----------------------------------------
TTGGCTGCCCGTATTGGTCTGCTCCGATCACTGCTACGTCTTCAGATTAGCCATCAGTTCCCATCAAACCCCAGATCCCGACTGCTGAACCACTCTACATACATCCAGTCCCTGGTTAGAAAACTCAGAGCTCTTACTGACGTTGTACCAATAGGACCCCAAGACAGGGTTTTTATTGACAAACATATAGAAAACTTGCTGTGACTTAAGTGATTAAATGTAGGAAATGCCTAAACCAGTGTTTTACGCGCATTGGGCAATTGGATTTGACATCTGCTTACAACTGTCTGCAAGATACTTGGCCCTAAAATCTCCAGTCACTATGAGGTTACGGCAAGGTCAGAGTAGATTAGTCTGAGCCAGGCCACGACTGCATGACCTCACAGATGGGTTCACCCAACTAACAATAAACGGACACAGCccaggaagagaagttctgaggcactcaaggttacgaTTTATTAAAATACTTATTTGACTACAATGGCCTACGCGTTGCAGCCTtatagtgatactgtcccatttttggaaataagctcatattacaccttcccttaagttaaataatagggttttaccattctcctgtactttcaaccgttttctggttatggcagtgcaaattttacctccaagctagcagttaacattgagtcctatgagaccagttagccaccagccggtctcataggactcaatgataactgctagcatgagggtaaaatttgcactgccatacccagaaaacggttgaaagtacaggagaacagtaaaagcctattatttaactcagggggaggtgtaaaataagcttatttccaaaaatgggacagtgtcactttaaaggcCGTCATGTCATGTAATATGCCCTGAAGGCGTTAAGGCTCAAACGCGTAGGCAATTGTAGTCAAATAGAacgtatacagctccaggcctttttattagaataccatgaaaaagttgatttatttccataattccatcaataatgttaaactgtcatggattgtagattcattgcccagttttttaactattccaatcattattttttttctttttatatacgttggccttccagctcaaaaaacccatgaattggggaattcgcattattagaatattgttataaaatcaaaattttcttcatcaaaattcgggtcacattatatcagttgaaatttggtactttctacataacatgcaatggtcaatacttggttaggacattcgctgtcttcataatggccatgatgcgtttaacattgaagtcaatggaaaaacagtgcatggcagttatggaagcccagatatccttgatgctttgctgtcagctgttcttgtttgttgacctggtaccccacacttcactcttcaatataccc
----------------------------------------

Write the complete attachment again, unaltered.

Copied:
TTGGCTGCCCGTATTGGTCTGCTCCGATCACTGCTACGTCTTCAGATTAGCCATCAGTTCCCATCAAACCCCAGATCCCGACTGCTGAACCACTCTACATACATCCAGTCCCTGGTTAGAAAACTCAGAGCTCTTACTGACGTTGTACCAATAGGACCCCAAGACAGGGTTTTTATTGACAAACATATAGAAAACTTGCTGTGACTTAAGTGATTAAATGTAGGAAATGCCTAAACCAGTGTTTTACGCGCATTGGGCAATTGGATTTGACATCTGCTTACAACTGTCTGCAAGATACTTGGCCCTAAAATCTCCAGTCACTATGAGGTTACGGCAAGGTCAGAGTAGATTAGTCTGAGCCAGGCCACGACTGCATGACCTCACAGATGGGTTCACCCAACTAACAATAAACGGACACAGCccaggaagagaagttctgaggcactcaaggttacgaTTTATTAAAATACTTATTTGACTACAATGGCCTACGCGTTGCAGCCTtatagtgatactgtcccatttttggaaataagctcatattacaccttcccttaagttaaataatagggttttaccattctcctgtactttcaaccgttttctggttatggcagtgcaaattttacctccaagctagcagttaacattgagtcctatgagaccagttagccaccagccggtctcataggactcaatgataactgctagcatgagggtaaaatttgcactgccatacccagaaaacggttgaaagtacaggagaacagtaaaagcctattatttaactcagggggaggtgtaaaataagcttatttccaaaaatgggacagtgtcactttaaaggcCGTCATGTCATGTAATATGCCCTGAAGGCGTTAAGGCTCAAACGCGTAGGCAATTGTAGTCAAATAGAacgtatacagctccaggcctttttattagaataccatgaaaaagttgatttatttccataattccatcaataatgttaaactgtcatggattgtagattcattgcccagttttttaactattccaatcattattttttttctttttatatacgttggccttccagctcaaaaaacccatgaattggggaattcgcattattagaatattgttataaaatcaaaattttcttcatcaaaattcgggtcacattatatcagttgaaatttggtactttctacataacatgcaatggtcaatacttggttaggacattcgctgtcttcataatggccatgatgcgtttaacattgaagtcaatggaaaaacagtgcatggcagttatggaagcccagatatccttgatgctttgctgtcagctgttcttgtttgttgacctggtaccccacacttcactcttcaatataccc